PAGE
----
How insurance companies plan to pay for ACA coverage without raising taxes
The American Insurance Association is predicting that premiums will rise as much as 20% for some policies as a result of the law’s insurance mandates, despite some of the health-care law’s protections.
The group’s report comes as Republican governors and insurance companies are facing pressure to provide greater subsidies for Americans without employer-sponsored coverage.
The AIA estimates that more than 15 million Americans will lose their coverage under the law, with many states that didn’t expand Medicaid likely to see increases of up to 25%.
Insurance companies have responded by saying that the law does not require them to provide coverage to all Americans.
“We are going to continue to provide premium assistance to all our employees, regardless of their state of residence,” a senior AIA official told reporters.
“Our plan is to continue working with state and local governments to implement the Affordable Care Act as quickly as possible.”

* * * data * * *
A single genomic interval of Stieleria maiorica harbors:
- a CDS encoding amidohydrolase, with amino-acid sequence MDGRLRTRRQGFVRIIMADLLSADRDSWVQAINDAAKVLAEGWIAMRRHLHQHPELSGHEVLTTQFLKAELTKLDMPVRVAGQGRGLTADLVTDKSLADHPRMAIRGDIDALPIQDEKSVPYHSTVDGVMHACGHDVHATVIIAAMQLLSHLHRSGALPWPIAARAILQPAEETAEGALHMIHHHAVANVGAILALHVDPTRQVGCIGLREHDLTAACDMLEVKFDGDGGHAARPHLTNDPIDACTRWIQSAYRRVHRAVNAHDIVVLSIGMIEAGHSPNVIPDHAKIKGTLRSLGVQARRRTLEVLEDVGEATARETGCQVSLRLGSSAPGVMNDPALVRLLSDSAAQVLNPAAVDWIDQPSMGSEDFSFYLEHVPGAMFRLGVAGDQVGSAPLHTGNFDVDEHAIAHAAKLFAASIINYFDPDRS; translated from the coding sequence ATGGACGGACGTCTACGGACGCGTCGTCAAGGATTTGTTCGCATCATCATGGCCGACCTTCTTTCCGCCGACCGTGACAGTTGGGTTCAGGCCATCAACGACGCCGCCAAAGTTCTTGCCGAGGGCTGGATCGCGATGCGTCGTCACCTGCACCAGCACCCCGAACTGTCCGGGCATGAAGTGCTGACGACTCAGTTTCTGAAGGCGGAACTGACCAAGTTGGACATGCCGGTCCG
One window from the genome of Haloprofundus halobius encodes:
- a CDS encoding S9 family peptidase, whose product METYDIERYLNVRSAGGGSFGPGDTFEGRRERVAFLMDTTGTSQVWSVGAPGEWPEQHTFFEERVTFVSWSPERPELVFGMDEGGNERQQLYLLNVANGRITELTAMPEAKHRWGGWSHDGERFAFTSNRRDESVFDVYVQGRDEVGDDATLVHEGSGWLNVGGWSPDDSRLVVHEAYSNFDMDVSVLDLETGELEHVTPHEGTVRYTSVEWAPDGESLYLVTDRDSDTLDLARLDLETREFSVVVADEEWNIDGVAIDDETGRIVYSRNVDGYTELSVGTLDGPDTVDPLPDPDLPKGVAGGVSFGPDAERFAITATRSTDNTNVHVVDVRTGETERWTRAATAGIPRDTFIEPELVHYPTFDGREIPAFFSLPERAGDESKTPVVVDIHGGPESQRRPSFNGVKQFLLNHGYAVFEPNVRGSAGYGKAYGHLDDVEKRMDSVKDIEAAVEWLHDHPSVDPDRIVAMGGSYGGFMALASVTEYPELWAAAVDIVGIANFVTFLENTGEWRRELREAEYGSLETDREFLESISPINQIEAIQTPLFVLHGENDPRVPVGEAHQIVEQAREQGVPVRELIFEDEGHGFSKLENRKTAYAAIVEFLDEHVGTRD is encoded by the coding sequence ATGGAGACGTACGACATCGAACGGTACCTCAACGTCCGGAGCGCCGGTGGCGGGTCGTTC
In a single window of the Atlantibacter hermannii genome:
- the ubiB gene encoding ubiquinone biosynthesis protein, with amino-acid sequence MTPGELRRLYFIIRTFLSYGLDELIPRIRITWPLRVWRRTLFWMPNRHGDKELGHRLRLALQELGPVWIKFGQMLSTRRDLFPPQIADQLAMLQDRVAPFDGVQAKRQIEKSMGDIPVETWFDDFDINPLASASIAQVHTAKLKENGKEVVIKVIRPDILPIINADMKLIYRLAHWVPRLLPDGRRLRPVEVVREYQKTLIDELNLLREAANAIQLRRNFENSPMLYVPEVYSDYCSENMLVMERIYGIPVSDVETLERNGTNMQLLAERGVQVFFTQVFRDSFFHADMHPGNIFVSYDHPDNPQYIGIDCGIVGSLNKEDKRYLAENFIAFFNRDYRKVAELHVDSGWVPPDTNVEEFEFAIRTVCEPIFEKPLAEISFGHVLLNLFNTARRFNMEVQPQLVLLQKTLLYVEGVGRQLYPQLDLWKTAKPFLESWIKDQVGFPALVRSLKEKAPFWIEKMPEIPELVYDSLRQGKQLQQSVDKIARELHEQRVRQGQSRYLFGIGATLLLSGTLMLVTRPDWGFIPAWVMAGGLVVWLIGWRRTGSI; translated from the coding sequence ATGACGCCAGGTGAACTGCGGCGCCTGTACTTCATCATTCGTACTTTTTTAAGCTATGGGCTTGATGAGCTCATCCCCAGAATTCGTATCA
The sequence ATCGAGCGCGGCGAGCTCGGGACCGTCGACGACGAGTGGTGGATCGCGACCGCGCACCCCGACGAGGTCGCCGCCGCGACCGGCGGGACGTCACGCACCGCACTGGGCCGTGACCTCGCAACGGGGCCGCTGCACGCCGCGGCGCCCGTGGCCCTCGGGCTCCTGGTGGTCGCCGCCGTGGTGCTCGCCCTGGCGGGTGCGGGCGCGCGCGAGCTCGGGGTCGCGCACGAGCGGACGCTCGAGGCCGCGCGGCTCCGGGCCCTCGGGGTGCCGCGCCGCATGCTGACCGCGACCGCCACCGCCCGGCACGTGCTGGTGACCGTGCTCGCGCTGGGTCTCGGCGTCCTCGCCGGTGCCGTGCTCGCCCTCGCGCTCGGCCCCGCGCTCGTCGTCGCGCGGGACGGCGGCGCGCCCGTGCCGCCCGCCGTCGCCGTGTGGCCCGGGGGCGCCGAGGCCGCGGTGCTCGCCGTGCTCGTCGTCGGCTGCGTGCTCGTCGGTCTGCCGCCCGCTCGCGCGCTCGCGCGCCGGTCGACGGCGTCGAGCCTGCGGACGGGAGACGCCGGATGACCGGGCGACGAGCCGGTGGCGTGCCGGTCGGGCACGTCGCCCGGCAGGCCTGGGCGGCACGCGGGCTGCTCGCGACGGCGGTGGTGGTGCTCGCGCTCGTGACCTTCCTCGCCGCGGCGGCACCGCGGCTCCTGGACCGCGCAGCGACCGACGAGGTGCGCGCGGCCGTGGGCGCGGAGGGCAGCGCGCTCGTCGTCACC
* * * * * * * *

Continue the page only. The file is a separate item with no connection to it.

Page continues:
The AIG report comes in a day after the American Medical Association and other medical associations urged the federal government to immediately expand coverage to millions of Americans who lack employer-based coverage.
Insurance companies are not expected to raise rates for the time being, but they are expected to spend billions of dollars to improve their coverage and to offer incentives to help people find affordable coverage.
“In addition to increasing health care costs for employers, we are seeing that health insurance is increasingly unaffordable for many people,” AIA CEO Dan Diamond told reporters at a briefing in Washington, DC.
It’s also an issue for many individuals.” “
This is not just an issue of higher premiums for employers.
It’s also an issue for many individuals.”
Diamond also said that insurers are not going to be able to expand their policies and are likely to face a shortfall in funding over the next several years.
“They are going the way of the dinosaurs, which is to increase premiums for people without employer coverage,” Diamond said.